With the amount of bands and artists available at our fingertips in the digital age, it can be hard to hear someone and think to yourself, ‘now there’s a distinct sound.’ Luckily, there will always be
artists, no, trailblazers, who distinguish themselves with a sound and singularity that rises above the generic riffraff assaulting us auricularly (Note: Generic riffraff is never heard on WSUM!!!). Think of the chameleonic David Bowie as opposed to the cookie-cutting Mumford and Sons.
This all goes to say that with her self-titled fourth album, St. Vincent (a.k.a the incomparable Annie Clark) has established herself as one of those trailblazers. You listen to this and no one comes to mind, at least for me, who can compare to how she performs on the record. As of now, it’s one of 2014’s bests.
Take to the opening track “Rattlesnake” and what I say is immediately apparent. Additionally, I’m glad to hear St. Vincent is letting the guitar speak for itself from the very get-go, where sometimes you’ve lost focus of it on prior albums, with an outro riff that is venomous (in all the best ways).
Really, the entire first half of this album is a collection of some of the best work she has written as St. Vincent. While allowing her guitar to flourish over the top, it has a lot of the luscious electronic backdrops and hard-hitting percussion that were prominent on her 2012 collaborative album with David Byrne Love This Giant. Get what I’m saying?
What I’m saying is HOLY $#*! THE B SECTION of “Huey Newton” is filthy. That is a riff. Reminds me of some of the heavier Lonerism cuts or “Grot” (the B side of the Krokodil Record Store Day single from 2012) with a little more spring in its step.
The second half of the album shows that, for our benefit, the array of sounds has never been as varied on previous albums. “Bring Me Your Loves” has a beat that makes me think of electronic Janelle Monáe plus crazy, post-Zion Lauryn Hill and “Severed Cross Fingers” is reminiscent of an 80s Moog-infused ballad.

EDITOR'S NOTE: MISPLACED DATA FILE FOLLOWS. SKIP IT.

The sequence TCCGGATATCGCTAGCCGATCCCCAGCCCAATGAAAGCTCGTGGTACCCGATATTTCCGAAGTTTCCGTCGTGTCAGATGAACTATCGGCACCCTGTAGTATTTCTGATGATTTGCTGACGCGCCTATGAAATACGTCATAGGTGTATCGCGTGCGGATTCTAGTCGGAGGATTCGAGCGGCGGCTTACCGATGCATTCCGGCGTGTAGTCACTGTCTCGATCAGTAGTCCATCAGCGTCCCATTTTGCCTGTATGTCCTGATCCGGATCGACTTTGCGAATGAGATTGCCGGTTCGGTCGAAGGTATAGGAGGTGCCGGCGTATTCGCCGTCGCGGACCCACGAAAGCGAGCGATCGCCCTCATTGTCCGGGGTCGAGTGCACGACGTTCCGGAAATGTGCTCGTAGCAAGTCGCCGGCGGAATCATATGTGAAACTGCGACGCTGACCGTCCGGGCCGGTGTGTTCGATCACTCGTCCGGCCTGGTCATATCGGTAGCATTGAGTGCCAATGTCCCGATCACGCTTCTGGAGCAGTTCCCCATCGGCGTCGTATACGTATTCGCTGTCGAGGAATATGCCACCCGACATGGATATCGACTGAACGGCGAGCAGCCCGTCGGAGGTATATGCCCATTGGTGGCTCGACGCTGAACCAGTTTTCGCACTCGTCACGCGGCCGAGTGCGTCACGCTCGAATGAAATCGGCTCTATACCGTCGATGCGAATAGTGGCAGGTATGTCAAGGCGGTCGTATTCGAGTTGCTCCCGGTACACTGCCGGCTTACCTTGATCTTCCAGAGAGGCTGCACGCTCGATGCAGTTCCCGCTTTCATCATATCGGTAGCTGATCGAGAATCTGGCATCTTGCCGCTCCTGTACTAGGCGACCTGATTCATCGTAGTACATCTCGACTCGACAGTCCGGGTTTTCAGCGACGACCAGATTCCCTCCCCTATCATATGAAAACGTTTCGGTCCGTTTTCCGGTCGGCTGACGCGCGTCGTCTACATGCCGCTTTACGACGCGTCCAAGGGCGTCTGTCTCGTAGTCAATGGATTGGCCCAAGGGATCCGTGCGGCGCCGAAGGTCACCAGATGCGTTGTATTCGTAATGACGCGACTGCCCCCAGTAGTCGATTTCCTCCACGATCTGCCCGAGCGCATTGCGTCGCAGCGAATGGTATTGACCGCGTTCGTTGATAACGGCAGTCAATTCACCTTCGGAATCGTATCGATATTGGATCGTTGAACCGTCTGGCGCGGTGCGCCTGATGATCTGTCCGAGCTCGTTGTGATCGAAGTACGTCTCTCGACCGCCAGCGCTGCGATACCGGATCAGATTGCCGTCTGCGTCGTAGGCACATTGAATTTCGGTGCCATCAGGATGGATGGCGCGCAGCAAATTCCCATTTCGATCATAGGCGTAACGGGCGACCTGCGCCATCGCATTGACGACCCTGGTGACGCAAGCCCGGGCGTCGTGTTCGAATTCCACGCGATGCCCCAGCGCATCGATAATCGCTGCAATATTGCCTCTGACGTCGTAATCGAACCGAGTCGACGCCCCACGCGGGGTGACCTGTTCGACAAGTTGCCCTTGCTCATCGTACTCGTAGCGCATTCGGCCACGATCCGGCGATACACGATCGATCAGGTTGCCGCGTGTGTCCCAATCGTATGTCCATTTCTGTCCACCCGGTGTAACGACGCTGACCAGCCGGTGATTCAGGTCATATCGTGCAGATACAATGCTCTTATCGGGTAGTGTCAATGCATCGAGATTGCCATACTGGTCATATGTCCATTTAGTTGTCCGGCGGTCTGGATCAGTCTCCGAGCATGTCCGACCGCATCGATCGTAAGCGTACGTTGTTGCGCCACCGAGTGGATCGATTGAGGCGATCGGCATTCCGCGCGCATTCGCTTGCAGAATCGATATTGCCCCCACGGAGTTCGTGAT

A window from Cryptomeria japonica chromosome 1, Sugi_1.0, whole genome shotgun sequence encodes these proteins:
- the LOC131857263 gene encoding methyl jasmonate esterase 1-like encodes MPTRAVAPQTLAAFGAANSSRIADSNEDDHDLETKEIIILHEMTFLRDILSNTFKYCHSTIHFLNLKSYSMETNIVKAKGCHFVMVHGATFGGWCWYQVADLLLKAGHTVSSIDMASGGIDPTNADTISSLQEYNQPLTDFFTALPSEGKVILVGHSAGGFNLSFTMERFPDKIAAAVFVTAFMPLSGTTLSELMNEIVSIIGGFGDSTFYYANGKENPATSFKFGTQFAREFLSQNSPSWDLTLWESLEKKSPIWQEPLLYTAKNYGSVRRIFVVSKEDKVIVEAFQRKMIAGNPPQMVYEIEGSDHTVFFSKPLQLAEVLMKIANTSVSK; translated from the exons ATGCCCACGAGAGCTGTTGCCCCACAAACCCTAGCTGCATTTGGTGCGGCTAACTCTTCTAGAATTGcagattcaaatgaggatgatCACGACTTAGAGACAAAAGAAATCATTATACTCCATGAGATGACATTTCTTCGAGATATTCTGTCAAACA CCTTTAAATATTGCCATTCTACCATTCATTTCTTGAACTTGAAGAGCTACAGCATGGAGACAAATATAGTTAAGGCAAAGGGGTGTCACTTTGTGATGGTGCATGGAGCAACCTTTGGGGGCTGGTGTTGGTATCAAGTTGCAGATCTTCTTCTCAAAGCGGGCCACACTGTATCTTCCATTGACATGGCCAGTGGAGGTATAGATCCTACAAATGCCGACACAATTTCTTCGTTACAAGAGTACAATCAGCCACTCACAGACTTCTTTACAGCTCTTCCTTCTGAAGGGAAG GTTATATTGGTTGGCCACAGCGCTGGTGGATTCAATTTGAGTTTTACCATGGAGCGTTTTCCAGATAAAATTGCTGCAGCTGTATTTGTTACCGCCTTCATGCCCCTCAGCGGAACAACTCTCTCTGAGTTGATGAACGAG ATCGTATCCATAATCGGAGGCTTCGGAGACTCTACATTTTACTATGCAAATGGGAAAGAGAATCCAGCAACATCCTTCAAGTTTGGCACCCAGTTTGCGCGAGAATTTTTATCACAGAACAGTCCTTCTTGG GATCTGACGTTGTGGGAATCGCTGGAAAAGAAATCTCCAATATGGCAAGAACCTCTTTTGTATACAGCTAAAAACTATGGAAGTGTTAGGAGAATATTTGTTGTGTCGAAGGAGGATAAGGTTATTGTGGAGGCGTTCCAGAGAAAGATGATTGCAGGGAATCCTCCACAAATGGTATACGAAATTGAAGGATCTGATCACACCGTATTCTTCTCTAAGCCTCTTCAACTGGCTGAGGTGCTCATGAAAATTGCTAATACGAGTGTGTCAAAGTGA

I think what really won me over on this album was being able to hear an artist shedding layers and revealing more to the listener with explorative lyrics. “All the good in me is because of you,” Clark sings in “I Prefer Your Love,” a song about her mother, showing her softer side that has rarely been seen with such candor. Lyrics on “Huey Newton” and “Digital Witness” tactfully criticize our internet-driven craves for attention. She even opens up about loneliness on “Regret” (“I’m afraid of heaven because I can’t stand the heights / I’m afraid of you because I can’t be left behind”).
Perhaps it’s a fault my own that I can’t think of any artists that compare to St. Vincent/Annie Clark, but I think it’s just a credit to her uniqueness as an artist. You can hear how she has progressed, from performing with a freak folk artist like Sufjan Stevens and an indie rock chamber orchestra like the Polyphonic Spree. Her solo journey is an evolution that been continuing since the opening bars of “Not Now” on her 2007 debut Marry Me. She’s an artist that continues to raise the bar above her pedigree and influences (Byrne, included) with biting witticism and palpable guitar work as her creative signature and modus operandi.